US open: Mixed start to trading following bank earnings
Wall Street stocks open mixed on Tuesday following key earnings reports from some of the US' biggest banks.
As of 1540 BST, the Dow Jones Industrial Average was up 0.74% at 26,279.63 and the S&P 500 was up 0.08% at 3,157.61, while the Nasdaq Composite started out the session 0.66% weaker at 10,322.72.
The Dow opened 198.83 points higher on Tuesday after another record spike in new Covid-19 cases in Florida saw the blue-chip index record just a small gain during the previous session, helped in part by heavy selling on the S&P 500 and the tech-heavy Nasdaq.
Tuesday's main focus was earnings from the major banks.
JP Morgan Chase reported forecast-beating second-quarter numbers after heightened market volatility delivered record trading revenues and helped offset a weaker performance in retail banking, while Citigroup posted better-than-expected second-quarter earnings as a surge in trading revenues helped offset a slowdown in its banking unit.
On the other hand, Wells Fargo was on track for its biggest-ever single-day post-earnings selloff after the bank slashed its dividend as lower interest rates and soaring credit provisions prompted a slide into the red during the second quarter.
Although the Street expects to see corporate profits plunge 44% across the board in the second quarter, the financial sector was forecast to see a decline in profits of more than 52%.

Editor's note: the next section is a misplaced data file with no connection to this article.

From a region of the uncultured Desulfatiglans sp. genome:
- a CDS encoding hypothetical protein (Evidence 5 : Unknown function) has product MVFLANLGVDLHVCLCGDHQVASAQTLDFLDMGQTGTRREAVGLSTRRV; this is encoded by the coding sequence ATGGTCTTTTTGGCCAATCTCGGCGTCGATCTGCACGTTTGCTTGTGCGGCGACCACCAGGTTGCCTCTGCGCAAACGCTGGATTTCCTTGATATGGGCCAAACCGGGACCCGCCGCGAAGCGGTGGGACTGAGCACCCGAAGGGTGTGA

Still on the earnings front, Delta Air Lines, which has been subject to an amount of volatility as a result of the Covid-19 pandemic, warned that bookings were declining as Covid-19 cases rise, forcing the airline to trim its schedule yet again, while construction supplies distributor Fastenal said it had seen sales and earnings growth throughout the quarter.
Also in focus were comments from Robert Kaplan, head of the Federal Reserve Bank of Dallas, who expressed concerns overnight in relation to the rising Covid-19 infection rate and stated the Fed may be required to do more should assistance be needed, while rising tensions between the US and China in relation to Beijing's "unlawful" territorial claims in the South China Sea and a rolling back of the reopening process in California also weighed on sentiment.
In macro news, the cost of living in the US increased slightly more quickly than anticipated amid broad gains in prices by categories. According to the Bureau of Labor Statistics, the headline consumer price index rose at a 0.6% month-on-month pace, pushing the year-on-year rate of growth from 0.1% for May to 0.6% in June.
Still to come, Fed heads Lael Brainard and James Bullard will deliver speeches at 1900 BST and 1930 BST, respectively.